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Distinguished Educators
21
APR
2016

Digital Drawing in Layers

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iPad selfieI’ve been working with students in Years 3-6 to produce images using apps for digital drawing, and I thought I’d share our adventures. Although I usually use student creations, as the works are derived from selfies depicting young learners, instead of describing the workflow using their faces I’m just going to share the image I produced working alongside them.

Layering is one of the concepts that we have really dug into, and developing this understanding on their devices crosses over into a whole variety of ways of making.

Even though there is certainly an ‘ease of use’ with the apps we explore, students need considered lesson design and to reveal opportunities to work between the opaque and transparent, to leverage surface texture, and experiment with a variety of expressive marks.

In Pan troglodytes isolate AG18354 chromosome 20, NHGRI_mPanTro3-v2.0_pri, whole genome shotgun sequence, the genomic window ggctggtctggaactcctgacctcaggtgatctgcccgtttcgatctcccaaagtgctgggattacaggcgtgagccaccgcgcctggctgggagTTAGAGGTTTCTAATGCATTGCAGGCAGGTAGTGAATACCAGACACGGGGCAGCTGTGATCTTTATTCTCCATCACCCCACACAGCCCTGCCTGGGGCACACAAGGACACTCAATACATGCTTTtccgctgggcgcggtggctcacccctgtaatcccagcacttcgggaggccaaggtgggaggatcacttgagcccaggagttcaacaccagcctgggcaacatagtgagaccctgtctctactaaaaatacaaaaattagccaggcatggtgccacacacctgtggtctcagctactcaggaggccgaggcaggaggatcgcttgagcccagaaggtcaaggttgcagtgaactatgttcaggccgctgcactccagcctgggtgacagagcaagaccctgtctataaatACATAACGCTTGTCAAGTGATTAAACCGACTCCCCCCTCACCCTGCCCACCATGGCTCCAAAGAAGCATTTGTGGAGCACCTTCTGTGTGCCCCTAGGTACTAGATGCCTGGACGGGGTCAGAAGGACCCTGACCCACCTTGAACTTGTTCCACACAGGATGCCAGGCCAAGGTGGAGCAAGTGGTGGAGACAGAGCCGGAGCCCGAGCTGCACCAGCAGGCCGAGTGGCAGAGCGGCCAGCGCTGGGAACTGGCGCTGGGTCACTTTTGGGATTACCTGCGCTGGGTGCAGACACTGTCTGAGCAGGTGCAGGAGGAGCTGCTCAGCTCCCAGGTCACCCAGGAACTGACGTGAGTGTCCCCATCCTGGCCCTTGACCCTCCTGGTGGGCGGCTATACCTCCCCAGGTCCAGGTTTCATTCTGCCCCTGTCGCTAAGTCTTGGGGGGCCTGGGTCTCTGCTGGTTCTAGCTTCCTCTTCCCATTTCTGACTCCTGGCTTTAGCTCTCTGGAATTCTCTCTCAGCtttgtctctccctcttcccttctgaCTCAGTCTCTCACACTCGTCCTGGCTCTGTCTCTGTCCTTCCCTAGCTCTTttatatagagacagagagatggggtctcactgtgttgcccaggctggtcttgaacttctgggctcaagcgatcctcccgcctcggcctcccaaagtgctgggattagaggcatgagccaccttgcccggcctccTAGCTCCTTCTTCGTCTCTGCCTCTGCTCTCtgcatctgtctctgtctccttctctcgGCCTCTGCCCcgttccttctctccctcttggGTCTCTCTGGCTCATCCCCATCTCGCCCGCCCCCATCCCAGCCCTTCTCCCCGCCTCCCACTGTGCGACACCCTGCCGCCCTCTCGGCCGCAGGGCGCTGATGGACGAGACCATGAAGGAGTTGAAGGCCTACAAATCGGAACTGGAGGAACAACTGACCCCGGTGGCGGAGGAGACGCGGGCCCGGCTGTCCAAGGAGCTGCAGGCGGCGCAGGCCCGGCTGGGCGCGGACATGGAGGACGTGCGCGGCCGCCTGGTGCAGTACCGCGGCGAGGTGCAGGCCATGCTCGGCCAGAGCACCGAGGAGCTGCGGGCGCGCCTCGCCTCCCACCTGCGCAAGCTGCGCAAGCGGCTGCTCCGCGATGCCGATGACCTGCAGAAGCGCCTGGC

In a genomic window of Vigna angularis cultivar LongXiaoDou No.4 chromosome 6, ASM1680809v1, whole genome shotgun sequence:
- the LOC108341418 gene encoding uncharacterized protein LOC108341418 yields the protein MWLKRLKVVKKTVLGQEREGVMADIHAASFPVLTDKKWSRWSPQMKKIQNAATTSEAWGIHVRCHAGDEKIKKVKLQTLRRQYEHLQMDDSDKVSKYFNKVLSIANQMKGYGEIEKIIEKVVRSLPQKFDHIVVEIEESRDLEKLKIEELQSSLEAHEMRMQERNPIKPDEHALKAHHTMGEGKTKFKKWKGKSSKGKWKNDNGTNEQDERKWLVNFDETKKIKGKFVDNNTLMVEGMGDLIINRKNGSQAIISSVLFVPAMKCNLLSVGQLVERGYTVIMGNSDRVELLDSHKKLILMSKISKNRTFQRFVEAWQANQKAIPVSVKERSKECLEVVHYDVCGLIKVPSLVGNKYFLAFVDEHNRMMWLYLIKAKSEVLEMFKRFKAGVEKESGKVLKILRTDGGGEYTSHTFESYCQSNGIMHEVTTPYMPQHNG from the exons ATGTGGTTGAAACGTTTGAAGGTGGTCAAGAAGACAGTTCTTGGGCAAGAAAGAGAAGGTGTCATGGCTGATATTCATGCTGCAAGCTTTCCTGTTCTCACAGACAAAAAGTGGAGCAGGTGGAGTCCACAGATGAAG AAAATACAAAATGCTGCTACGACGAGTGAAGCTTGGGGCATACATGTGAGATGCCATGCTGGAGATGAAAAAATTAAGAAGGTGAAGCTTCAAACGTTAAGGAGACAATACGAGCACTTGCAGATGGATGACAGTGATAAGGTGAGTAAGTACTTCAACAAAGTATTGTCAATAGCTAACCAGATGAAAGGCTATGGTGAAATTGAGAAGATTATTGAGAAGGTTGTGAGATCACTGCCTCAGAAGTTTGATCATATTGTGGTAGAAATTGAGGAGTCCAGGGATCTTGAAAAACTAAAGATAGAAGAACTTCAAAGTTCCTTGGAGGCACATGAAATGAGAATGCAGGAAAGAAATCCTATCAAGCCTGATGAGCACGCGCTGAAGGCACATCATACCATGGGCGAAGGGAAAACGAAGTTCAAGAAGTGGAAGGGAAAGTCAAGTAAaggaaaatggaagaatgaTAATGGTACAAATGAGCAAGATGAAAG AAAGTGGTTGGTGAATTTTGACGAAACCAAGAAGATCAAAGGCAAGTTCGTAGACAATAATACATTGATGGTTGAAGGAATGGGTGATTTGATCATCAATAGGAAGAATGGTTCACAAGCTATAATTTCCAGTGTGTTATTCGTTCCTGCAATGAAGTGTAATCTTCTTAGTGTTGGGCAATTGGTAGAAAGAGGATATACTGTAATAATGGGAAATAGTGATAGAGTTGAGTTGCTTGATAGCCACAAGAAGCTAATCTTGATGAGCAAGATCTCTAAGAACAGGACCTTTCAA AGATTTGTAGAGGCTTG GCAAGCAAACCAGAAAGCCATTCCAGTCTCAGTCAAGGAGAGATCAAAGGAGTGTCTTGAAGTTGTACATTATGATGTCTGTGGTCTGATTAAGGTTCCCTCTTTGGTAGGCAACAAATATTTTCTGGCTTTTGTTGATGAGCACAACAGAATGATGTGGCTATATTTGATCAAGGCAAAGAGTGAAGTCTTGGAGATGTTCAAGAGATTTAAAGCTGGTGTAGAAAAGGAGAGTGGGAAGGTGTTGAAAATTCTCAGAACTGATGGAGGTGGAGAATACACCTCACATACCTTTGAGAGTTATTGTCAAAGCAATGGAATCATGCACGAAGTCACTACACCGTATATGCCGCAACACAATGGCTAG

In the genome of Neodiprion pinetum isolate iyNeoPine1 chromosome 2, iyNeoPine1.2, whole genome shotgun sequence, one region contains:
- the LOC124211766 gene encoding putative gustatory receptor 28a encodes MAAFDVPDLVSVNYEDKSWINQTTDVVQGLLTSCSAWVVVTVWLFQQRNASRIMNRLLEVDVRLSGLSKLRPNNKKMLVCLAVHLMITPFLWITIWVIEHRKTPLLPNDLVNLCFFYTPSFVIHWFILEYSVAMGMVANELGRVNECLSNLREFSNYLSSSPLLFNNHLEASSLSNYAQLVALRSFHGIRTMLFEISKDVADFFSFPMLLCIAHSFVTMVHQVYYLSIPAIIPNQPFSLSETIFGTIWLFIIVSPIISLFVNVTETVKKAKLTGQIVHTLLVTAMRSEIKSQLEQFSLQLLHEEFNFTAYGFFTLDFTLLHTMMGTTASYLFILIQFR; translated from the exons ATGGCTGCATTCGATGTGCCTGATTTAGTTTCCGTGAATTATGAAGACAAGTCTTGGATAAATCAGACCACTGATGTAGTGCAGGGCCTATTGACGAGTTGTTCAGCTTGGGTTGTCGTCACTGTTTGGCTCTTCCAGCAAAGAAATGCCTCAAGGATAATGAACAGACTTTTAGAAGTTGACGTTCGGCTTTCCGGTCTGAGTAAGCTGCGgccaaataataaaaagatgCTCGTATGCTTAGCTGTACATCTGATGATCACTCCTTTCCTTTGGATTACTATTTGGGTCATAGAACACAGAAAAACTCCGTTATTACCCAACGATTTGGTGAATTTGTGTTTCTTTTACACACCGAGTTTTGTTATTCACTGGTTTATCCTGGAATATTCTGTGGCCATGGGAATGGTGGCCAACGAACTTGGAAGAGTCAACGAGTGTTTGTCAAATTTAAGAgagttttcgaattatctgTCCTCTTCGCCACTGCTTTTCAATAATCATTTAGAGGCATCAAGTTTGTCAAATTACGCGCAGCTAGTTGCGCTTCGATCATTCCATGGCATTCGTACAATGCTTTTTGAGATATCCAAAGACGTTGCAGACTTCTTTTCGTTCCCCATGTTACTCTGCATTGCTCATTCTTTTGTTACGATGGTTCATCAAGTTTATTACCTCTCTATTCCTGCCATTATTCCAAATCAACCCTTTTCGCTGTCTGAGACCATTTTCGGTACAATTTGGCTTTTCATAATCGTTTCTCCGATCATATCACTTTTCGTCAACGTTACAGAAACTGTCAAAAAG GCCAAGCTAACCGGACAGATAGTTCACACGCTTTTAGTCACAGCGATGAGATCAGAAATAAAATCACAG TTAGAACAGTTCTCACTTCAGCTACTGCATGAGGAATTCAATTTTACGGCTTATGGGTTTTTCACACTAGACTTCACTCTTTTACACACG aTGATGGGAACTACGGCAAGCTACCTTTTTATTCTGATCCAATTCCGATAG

So here’s what we’ve been up to…

Starting with a selfie requires a lot more thinking than taking a quick ‘snapshot’ – this is an opportunity to talk about valuable photographic skills and visual language. We discussed the functionality of the camera, explored different angles of view and compositional strategies, then played with a number of facial expressions that we could choose between as a base layer for our work.
 
 
art set

Moving to the next part of the process we talked about the tools in Art Set app, and made connections to these terms and the elements of art. After some exploration over the top of their selfie, the students discovered that some tools produced opaque marks and others were capable of producing thin, transparent marks. Some tools were more suited to fine, precision work, while others could work across large expanses effectively.